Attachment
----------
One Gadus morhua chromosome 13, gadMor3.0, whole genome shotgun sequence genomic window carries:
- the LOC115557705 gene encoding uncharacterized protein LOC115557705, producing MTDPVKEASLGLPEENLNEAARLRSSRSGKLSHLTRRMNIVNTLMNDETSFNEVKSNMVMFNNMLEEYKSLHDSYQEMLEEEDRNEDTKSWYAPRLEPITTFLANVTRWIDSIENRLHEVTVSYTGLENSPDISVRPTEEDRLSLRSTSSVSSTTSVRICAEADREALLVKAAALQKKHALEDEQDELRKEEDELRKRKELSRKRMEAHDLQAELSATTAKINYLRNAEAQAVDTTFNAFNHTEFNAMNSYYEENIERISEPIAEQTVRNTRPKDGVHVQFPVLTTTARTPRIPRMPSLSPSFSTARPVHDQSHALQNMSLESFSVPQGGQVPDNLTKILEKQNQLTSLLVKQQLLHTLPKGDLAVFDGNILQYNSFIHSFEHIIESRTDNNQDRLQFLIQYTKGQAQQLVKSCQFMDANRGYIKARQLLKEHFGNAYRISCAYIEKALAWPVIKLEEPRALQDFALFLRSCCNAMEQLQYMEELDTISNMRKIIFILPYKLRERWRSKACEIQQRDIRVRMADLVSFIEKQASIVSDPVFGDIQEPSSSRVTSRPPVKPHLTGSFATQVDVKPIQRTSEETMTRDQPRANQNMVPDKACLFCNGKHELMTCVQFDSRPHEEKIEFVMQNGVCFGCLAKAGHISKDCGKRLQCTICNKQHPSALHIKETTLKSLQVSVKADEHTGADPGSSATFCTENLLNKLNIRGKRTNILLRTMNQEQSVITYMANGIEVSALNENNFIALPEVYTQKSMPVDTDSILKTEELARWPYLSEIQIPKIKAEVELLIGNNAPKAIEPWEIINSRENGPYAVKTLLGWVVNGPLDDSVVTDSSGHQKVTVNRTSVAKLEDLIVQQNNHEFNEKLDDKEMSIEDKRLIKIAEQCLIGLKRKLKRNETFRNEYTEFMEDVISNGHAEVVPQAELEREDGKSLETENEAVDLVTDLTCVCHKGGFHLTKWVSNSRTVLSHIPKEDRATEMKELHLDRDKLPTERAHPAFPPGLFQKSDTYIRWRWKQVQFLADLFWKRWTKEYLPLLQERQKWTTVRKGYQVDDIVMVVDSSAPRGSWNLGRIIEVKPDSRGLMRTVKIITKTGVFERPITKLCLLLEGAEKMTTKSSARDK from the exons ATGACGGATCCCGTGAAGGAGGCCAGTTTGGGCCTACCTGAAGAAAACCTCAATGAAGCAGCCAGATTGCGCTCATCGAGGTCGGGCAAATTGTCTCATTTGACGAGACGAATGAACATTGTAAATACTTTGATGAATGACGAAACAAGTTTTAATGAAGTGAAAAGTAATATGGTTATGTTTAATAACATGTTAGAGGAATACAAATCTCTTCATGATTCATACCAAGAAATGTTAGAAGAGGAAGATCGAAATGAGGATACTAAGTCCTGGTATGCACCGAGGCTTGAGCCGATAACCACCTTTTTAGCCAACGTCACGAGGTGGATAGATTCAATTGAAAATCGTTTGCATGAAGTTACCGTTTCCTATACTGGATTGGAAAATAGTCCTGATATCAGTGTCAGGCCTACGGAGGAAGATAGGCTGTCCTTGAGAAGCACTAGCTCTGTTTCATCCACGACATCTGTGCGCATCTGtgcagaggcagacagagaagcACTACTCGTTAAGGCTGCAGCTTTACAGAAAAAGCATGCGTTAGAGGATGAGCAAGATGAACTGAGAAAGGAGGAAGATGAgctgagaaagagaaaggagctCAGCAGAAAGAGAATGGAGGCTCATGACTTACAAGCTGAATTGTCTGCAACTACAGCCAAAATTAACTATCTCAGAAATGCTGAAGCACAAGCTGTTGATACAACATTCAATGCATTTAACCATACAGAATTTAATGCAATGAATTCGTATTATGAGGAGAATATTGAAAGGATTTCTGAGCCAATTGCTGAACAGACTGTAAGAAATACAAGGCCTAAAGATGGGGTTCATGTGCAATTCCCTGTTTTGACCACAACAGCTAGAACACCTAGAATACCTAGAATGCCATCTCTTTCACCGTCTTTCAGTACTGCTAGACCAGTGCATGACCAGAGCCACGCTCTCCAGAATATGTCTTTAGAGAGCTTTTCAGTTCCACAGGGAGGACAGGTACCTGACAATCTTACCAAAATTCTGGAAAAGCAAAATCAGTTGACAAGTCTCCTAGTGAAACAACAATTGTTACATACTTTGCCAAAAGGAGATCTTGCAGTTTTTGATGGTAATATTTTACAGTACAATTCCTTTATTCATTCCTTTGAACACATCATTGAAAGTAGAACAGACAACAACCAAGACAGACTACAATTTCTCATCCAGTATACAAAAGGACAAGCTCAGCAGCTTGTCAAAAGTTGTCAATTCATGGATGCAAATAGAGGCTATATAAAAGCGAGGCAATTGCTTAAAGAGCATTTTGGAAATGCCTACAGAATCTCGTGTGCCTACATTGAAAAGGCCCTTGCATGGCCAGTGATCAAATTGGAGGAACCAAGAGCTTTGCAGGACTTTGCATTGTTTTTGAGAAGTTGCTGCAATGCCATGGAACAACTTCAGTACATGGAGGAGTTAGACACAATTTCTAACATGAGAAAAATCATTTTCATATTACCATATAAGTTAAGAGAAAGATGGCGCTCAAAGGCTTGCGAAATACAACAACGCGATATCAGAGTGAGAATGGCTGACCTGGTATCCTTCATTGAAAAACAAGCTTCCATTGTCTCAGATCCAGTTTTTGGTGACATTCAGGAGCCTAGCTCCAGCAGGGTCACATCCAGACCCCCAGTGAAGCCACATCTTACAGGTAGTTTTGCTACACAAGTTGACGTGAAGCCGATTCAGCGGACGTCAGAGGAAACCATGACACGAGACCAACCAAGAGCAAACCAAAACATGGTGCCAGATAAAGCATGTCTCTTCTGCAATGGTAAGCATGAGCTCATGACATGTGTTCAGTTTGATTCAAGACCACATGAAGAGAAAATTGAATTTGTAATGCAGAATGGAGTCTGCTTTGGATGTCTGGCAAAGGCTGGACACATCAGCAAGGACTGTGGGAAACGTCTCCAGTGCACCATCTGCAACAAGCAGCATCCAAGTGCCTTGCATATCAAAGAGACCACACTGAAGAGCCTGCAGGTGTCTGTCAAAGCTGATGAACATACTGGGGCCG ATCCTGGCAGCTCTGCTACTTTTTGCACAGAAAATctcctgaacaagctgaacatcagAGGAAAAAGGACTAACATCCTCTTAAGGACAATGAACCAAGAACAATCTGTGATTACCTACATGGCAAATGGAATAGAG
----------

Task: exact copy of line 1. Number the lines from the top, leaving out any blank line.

One Gadus morhua chromosome 13, gadMor3.0, whole genome shotgun sequence genomic window carries: